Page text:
In the end it was a woman who we got chatting to in a café
who gave us a tip off. She told us of a slightly rough place that
nobody else would stay at. What was the area like? Brixton, but
closer to the centre of town. She spoke excellent English (had
worked in London, but was not worried about the Euro) and combined
with Ross' German we were spoilt for communication possibilitites.
We walked for ten minutes and found it above a basic Indonesian
restaurant. No curtains, strange bathroom, stranger smells
It was Kiel Woche and it was a deal.
We wasted no time immersing ourselves in the mayhem of the town
centre. The festivities in the town square were broken down into
national patches. Greek, American, Thai
Where is the British
part? I enquired of the German woman in the Belgian quarter with
the French crepes. There is no British section, she said with
Ross was engrossed in mobile conversations with his former colleague,
Kally. 'We are at the creperie. No it's right in the centre, opposite
the stage, you can't miss it.' When Kally arrived half an hour
later he explained that there were dozens of creperies, that we
were not anywhere near the centre of things and that with our
directions he was lucky to still be in Kiel. 'Ah well, we flew
here from Sweden.' We said as some sort of pathetic explanation.
Kally escorted us to the real heart of things and it soon became
clear why the taxi driver's prognosis for our sleeping arrangements
had been grim. The whole town swarmed for miles. It was packed
with pissed up Eurotrash. Kally must have picked up on our alarm
as we walked for what seemed like miles, 'Don't worry. Here they
drink beer. Where I am taking you they drink Champagne.' At that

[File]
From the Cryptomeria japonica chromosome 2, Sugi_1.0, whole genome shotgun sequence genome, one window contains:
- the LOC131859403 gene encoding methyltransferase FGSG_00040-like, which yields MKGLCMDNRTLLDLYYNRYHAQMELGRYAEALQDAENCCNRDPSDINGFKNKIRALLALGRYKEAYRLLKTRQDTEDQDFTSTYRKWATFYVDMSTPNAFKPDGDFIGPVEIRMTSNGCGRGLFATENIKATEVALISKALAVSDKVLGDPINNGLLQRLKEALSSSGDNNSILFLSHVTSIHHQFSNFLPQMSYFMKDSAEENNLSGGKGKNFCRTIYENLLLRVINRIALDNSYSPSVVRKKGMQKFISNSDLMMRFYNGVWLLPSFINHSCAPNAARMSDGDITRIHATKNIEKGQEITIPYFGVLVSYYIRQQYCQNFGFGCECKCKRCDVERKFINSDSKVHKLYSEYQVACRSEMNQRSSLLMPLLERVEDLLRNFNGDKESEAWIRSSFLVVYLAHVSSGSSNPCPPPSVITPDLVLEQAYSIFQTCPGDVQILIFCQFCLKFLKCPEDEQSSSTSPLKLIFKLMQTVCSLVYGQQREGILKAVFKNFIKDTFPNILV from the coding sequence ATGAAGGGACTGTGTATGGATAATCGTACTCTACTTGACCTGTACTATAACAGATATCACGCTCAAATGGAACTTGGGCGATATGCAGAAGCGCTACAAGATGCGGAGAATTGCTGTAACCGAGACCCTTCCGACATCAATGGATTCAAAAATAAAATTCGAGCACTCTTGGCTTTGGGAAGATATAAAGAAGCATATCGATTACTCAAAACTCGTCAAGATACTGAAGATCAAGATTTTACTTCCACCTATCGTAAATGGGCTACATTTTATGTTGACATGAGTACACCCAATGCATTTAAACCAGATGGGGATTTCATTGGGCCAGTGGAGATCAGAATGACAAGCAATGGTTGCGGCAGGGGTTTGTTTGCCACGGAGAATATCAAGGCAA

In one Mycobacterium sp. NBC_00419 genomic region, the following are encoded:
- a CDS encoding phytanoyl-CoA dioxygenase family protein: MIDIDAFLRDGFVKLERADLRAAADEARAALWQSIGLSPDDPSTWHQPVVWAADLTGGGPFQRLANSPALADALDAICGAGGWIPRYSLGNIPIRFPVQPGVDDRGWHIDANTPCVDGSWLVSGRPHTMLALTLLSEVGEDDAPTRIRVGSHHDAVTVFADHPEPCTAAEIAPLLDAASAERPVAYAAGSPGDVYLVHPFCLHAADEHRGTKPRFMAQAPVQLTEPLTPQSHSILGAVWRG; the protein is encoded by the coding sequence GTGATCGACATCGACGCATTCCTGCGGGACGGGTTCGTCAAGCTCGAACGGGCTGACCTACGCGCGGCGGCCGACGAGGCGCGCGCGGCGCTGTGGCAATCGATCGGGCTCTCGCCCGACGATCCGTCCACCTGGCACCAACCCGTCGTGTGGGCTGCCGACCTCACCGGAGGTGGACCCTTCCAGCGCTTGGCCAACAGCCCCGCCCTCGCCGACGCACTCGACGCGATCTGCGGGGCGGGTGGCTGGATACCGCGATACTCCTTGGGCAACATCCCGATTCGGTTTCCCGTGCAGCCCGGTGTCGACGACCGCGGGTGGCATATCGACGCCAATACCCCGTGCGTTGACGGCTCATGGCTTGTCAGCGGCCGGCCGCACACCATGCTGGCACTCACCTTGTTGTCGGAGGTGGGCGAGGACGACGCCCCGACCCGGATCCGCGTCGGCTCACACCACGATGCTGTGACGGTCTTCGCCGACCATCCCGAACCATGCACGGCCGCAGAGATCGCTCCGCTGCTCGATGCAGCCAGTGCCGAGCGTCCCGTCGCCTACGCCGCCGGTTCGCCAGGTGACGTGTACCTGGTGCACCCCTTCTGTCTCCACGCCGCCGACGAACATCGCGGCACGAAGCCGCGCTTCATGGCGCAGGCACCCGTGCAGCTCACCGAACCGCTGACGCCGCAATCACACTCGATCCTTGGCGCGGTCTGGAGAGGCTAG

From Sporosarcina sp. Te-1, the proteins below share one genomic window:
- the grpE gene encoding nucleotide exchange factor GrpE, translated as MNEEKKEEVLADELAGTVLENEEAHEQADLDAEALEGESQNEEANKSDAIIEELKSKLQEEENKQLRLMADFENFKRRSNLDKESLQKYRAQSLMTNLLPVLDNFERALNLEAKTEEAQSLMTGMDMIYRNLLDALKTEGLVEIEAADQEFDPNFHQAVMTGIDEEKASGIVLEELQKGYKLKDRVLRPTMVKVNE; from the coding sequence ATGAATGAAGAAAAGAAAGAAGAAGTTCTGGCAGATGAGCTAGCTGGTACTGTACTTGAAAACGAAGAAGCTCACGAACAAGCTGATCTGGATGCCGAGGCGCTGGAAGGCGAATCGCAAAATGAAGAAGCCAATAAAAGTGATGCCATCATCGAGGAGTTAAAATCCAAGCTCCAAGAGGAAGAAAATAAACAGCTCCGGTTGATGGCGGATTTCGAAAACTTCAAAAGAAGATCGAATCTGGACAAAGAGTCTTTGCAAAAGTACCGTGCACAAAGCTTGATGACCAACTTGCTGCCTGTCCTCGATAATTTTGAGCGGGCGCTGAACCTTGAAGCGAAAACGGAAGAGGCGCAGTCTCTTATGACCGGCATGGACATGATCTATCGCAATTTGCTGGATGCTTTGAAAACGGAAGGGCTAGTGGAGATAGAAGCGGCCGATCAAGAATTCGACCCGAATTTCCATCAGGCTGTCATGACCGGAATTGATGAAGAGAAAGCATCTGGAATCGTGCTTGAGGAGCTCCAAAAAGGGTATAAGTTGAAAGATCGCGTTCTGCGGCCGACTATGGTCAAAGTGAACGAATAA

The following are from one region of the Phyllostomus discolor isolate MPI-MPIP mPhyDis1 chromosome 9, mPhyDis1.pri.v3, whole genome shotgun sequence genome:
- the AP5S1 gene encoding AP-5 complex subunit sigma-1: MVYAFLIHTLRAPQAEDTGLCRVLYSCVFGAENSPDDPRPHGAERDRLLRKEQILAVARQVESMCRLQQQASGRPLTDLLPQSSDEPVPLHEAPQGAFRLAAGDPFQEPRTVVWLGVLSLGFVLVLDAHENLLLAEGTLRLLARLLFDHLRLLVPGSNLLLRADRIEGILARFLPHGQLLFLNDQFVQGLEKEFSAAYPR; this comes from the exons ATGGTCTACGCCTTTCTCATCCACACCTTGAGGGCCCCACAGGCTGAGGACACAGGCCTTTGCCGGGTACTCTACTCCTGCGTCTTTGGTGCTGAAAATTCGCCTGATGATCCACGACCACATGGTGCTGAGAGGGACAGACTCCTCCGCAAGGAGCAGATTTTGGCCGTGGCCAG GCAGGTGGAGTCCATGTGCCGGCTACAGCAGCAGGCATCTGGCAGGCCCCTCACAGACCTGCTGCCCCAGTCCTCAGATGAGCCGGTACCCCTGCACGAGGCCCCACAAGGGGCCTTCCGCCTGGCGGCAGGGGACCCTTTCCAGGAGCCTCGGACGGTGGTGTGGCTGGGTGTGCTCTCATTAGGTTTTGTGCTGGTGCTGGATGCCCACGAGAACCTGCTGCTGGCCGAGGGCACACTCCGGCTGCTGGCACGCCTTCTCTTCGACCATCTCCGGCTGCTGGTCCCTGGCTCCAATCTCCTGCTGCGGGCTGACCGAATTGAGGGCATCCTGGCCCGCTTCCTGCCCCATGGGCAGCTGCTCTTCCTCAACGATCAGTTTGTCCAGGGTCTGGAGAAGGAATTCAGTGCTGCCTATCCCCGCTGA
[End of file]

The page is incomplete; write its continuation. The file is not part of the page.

moment an aggressive chunky man with beer steaming out of his
ears shoulder-barged me. 'Yes, we need to find ourselves a better
class of drunk.' I thought to myself.
Kally delivered as promised and soon we were mixing with some
of the movers and shakers of Kiel. Well, people who would have
described themselves as that at least. Including one woman who
swooned around like an ambassador's wife faux-sipping champagne
and laughing theatrically. When pressed she confessed to being
Kally proved to be an excellent host, introducing us to someone
new every few minutes for hours. A ridiculously tall chap called
Henny shook my hand and was greeted by me with some zippy unoriginality,
'Do you play baskeball?'
'What do you zink zat you may be ze zillionth person to have said
Fair cop really.
It was so much fun to be immersed in a great crowd at Europe's
biggest party that night and to know that the whole thing had
been a total fluke. A good result.
The walk home took half an hour through a park. It was here that
Ross introduced himself to two policemen hiding in a bush when
he tried to relieve himself on it. What were the policemen doing
in the bush? Maybe they knew our next stop would be Holland and
wanted us to be prepared.
By the time we got back to our home for the night I barely had
the energy to concoct a curtain out of a spare bedsheet before
falling asleep on a pillow that smelt of a smokey horse.
Looking for a place to swim, within cannon range.
Varberg town square
The Fort's defensive architecture that we found
ourselves trying to breach in the dark.